Lest we doubt her, she goes on to wonder whether the journey she intends to undertake to Tsau is the byproduct of certain deep unconscious maternal longings, or something else. She dismisses any neo-Darwinian and Freudian interpretation of her behavior, wrangles with the question of that behavior in relation to Denoon’s childlessness (interesting, she notes), and the overpopulation problem, plus her sympathy for abandoned children globally. And she winds up wanting her decisions in the realm of relationships to be not only deliberate, but “deliberative,” which is where Kant enters into it. Slow and steady.
Yet in the world outside her head, she’s on a flatbed truck that’s flying at hair-raising speeds for 250 miles, with cornmeal, mail, and a “fiendish shavenheaded adolescent at the wheel.” Read More
From “Grace Acts” through “Grace, Again,” pp. 90–116
This is the fifth entry in our Mating Book Club. Read along.
“So here he is, after all this setup: Denoon.” That’s how Joshua Cohen began his post last week, and the moment when we finally confront our “genuinely goodlooking man” does feel exactly that dramatic. It’s a strange kind of meet-cute: girl meets boy at furtive political symposium; girl is foisted on boy by boy’s not-quite-ex-wife.
This section takes in two run-ins between our narrator and Denoon: the first inside the guesthouse of the USAID director’s opulent home, the second near the outhouse on the Tutwane family plot in Old Naledi. After this, our narrator shares a meal with Grace, the not-quite-ex, at the humble Carat Restaurant, “which was doomed to fail because they gave you too much food for your money.”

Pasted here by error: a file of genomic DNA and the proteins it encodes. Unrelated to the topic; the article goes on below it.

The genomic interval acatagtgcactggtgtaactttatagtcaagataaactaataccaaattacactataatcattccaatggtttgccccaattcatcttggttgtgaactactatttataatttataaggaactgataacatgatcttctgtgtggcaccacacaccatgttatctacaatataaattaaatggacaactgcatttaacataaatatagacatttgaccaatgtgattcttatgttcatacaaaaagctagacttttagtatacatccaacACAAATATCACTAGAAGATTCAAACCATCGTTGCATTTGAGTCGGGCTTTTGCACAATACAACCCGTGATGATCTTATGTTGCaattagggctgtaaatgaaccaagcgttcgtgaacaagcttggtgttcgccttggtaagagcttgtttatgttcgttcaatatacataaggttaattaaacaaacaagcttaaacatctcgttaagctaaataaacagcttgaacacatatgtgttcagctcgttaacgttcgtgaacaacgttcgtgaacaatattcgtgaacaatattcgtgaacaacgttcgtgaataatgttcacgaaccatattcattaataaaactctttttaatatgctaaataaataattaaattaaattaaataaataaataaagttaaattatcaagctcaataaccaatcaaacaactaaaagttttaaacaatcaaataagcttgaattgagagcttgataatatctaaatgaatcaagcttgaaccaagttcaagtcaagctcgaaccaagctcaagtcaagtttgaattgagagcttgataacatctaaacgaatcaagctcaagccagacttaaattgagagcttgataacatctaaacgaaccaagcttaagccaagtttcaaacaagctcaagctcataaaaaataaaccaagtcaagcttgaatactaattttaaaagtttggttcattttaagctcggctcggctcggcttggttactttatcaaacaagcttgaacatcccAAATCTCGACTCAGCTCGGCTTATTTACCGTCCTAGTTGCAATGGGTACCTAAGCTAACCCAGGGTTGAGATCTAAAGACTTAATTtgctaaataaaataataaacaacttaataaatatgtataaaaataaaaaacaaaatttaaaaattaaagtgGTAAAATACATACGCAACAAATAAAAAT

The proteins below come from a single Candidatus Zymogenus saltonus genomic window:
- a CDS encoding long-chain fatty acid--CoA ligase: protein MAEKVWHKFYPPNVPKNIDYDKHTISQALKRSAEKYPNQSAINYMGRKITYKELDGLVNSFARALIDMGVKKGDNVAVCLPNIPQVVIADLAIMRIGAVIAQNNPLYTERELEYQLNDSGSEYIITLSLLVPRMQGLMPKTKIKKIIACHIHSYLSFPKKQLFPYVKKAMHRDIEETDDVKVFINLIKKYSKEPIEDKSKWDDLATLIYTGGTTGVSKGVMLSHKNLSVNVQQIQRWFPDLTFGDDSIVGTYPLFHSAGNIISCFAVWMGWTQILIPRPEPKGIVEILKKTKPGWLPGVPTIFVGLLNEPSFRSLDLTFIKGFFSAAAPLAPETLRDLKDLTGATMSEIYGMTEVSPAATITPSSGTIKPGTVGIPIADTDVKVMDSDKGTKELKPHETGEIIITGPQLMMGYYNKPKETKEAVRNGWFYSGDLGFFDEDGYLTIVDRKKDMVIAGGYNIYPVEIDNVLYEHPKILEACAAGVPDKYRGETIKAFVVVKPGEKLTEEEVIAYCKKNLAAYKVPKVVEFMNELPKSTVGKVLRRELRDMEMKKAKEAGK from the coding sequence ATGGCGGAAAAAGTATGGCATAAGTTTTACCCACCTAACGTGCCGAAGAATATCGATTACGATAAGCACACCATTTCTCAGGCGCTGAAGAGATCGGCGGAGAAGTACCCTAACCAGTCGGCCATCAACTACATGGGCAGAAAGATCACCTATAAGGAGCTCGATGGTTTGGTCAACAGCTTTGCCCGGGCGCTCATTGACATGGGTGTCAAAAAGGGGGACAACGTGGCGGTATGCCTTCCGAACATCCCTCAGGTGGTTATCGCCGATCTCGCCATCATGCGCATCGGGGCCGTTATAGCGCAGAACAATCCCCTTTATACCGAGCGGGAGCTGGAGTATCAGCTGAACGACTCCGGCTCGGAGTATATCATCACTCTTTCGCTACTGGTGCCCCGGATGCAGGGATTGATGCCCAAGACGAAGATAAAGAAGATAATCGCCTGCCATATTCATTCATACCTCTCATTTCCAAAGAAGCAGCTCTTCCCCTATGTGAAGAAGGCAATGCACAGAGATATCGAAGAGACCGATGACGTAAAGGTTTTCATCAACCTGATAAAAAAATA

Cohen wrote that last week’s one-act “operat[es] on multiple time lines,” but so does the novel as a whole: our narrator writes from an undefined future, looking back on life pre-Denoon until we “plunge into Denoon and what followed.” As hints accumulate of the disagreements, passions, and disappointments ahead, our expectation grows fevered, even as the details of the meeting itself remain wonderfully unknowable. Even though we’ve been working our way toward this encounter, and even though we know that this is where the story truly begins, the moment still feels wildly significant. The narrator speaks of “a feeling of fatedness”: “The feeling was that this was supposed to happen, according to the stars in their courses.” Read More
“A Farce Written in Human Blood,” pp. 70–89
This is the fourth entry in our Mating Book Club. Read along.
So here he is, after all this setup: Denoon—the anthropologist beyond anthropology, the man who until this chapter had been kept behind the margins as if in the wings, behind a curtain. Because his entrance here, now, is a stage entrance—he’s going to give us a performance.
Here we have a party whose entertainment consists of an anthropologist’s lecture costumed as an anthropologist’s debate—with politicians, about politics—in the thickly caked makeup of a play: “A Farce Written in Human Blood: THE DESTRUCTION OF AFRICA ACCELERATED BY HER BENEFACTORS, PRESENT COMPANY NOT EXCEPTED.” The caps are Rush’s. Then there’s this heading: Act II. But where was Act I? Did we miss it? We did. Our unnamed narrator gives us access to Denoon only after he’s finished (verbally) demolishing capitalism (rather, “excoriating the capitalist development mode for Africa”)—socialism is next.
But before we get into Denoon’s “objections to the socialist remedy for Africa,” let’s ask a question: Why did Rush write this section as a drama? Why not as a thoroughgoing narrated scene? Read More